So today was something of a stressful day. I've been going through some stuff with my hmo, which is never very fun, and I finally really had to take my health into my own hands. I'm glad I did, but people in the health industry have this way of making you feel like you're a bad person because you don't trust them completely. But the fact is, I have rights too - and the ability to do my own research and know when they're asking for something unnecessary - so I just put my foot down. I hope it will work out OK. Pretty soon I will tell you all about it, but I'm not quite ready to make it public yet. Suffice to say, I need to trust myself, that's the main issue. I care far more about my health than they do.
But on another note, the reason I'm writing, is because I had to share something from class today. We had a session about women preaching, and it was - as it always is - shocking to realize how backwards most of these peoples' churches still are. They are still beating this horse, which in my mind is quite dead. I did my best to assure them that in fact some churches are way beyond this - that our seminaries have more women than men and I've never not been under a woman priest, and in fact have been under some pretty damn powerful ones. I feel like I'm kind of the next generation, the generation that doesn't have to worry about this (although I realize of course that there are plenty of places that it's still an issue, and I think I've even faced some trouble b/c of my gender) - at least not on the meta-scale. These women go to churches where they are accepted as preachers but the overall denomination or charter of the church forbids them from leadership positions, board votes, what have you. It's so dumb.
But ah, here's the rub. So one guy asked the women preachers if they think that their acceptance has "gotten better" (he coming from a church that does not allow women to preach), and one of the women right away started off into this sort of speech: "I get nervous when people start defending women's rights to preach, because it can tend to be a catch-all for all kinds of 'other people' being defended to preach..." (then as if we didn't get her meaning) "I mean, the argument is made that then people of certain sexual orientation..." and she kind of trailed off. I said, under my breath (sort of), "well, it follows." And she was like, "What?" And I said nothing. Because I didn't want to get into it with them.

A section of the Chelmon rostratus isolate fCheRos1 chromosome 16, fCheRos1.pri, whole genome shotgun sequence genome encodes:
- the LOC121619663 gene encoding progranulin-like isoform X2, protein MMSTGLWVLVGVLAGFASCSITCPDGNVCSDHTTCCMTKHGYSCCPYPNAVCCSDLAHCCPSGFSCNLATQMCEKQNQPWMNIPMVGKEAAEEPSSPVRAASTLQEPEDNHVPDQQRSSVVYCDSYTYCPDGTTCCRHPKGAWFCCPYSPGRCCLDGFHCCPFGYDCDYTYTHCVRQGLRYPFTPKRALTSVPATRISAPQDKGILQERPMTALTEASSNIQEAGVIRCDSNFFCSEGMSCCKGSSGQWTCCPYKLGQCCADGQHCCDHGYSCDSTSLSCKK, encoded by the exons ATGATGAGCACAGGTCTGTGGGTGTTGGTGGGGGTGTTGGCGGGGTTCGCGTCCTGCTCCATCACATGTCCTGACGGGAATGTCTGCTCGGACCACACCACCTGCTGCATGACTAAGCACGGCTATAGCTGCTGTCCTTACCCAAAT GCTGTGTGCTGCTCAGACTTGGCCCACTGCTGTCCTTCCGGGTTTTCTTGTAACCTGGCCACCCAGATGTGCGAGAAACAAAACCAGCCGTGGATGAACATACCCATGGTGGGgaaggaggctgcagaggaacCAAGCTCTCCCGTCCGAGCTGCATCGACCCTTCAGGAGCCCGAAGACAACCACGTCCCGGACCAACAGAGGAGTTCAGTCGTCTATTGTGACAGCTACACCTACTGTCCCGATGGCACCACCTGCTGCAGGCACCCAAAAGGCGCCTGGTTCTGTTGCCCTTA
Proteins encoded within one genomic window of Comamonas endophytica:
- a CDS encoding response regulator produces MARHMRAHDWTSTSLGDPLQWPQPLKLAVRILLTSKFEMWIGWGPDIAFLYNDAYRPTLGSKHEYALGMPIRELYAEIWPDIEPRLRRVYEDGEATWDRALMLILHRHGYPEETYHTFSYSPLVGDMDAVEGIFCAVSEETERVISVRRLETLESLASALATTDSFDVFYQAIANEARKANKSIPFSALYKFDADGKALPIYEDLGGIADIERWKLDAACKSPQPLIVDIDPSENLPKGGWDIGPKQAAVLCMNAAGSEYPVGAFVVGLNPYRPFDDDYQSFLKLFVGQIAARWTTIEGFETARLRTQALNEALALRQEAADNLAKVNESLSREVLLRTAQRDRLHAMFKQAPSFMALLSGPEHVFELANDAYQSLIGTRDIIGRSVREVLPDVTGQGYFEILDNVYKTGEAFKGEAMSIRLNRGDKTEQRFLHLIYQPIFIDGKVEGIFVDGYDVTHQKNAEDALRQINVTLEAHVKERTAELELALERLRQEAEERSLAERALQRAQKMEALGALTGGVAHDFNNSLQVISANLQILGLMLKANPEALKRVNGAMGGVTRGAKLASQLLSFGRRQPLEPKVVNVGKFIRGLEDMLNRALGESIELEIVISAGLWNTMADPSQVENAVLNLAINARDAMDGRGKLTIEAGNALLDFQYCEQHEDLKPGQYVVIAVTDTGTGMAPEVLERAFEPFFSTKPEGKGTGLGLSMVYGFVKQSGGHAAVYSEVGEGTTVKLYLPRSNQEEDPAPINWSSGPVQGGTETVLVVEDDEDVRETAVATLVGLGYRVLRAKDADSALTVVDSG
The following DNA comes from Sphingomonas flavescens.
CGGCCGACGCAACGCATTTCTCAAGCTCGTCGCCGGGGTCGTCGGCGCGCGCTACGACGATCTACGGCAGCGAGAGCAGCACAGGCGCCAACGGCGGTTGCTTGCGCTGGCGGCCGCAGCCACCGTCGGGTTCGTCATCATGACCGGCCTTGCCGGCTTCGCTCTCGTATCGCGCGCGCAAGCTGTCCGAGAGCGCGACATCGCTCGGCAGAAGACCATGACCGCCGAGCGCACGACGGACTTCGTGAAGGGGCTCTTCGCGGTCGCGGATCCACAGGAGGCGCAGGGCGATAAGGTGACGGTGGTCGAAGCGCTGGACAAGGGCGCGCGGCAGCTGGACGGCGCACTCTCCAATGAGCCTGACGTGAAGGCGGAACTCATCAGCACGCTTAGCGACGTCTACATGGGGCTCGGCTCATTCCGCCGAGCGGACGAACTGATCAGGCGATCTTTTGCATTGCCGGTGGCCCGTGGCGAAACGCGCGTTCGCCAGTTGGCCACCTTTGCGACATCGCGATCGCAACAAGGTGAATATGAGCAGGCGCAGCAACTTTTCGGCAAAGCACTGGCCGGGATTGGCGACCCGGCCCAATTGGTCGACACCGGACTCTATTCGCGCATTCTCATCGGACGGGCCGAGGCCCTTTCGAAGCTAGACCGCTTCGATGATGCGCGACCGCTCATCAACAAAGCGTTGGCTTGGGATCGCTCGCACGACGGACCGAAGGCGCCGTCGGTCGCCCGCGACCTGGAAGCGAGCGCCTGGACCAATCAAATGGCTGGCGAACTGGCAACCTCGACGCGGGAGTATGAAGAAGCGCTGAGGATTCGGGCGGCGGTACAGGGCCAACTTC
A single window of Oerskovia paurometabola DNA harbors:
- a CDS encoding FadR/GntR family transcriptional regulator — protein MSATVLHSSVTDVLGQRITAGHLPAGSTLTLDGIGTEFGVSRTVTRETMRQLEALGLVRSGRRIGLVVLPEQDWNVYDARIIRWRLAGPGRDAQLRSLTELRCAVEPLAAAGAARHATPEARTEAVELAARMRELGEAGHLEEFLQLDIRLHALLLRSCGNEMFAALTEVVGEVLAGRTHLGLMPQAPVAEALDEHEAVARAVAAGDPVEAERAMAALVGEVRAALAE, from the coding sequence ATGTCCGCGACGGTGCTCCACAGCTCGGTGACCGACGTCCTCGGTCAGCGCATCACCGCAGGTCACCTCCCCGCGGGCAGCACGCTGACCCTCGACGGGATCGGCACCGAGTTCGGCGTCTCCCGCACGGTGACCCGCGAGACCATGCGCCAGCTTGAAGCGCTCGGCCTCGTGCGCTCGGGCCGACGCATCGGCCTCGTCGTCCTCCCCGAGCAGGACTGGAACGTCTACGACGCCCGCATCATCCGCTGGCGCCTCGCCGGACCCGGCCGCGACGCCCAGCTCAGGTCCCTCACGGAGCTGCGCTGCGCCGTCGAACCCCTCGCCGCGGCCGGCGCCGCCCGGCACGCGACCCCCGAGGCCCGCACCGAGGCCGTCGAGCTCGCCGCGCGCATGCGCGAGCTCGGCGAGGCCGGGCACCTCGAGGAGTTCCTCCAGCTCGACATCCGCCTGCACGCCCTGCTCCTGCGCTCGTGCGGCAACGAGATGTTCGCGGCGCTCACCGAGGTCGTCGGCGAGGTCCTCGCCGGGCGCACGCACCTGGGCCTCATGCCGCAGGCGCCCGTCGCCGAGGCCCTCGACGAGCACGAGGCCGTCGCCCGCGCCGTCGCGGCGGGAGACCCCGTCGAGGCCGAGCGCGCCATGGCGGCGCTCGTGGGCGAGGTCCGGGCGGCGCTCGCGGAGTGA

But frankly I realized at that moment, as everyone was nodding in that silent approval of her implied meaning, that subsurface agreement we're all supposed to share that nobody needs to announce (and doing so would make us seem hateful, anyway)...I realized that I can't do it anymore. I can't deal with it, just like I can't deal with the backwardness of not letting women preach. If you let women preach, you have to let gay people be ordained. The case against women preaching is far stronger, biblically. Of course it's hard for her to talk about this issue. Besides the self-loathing that was coming from her speech, I also sensed that she understands the logic of the position she fundamentally cannot accept. And that's the interesting and horrible thing. People just can't get over this. They are so trained, so ingrained against gay people, that they can't accept their ministry, no matter how obviously called they are, no matter how much they will claim to love them. If you love them, you let them love as they were created to love, and you let them serve God as God calls them. If you don't, then you haven't really accepted them. Period.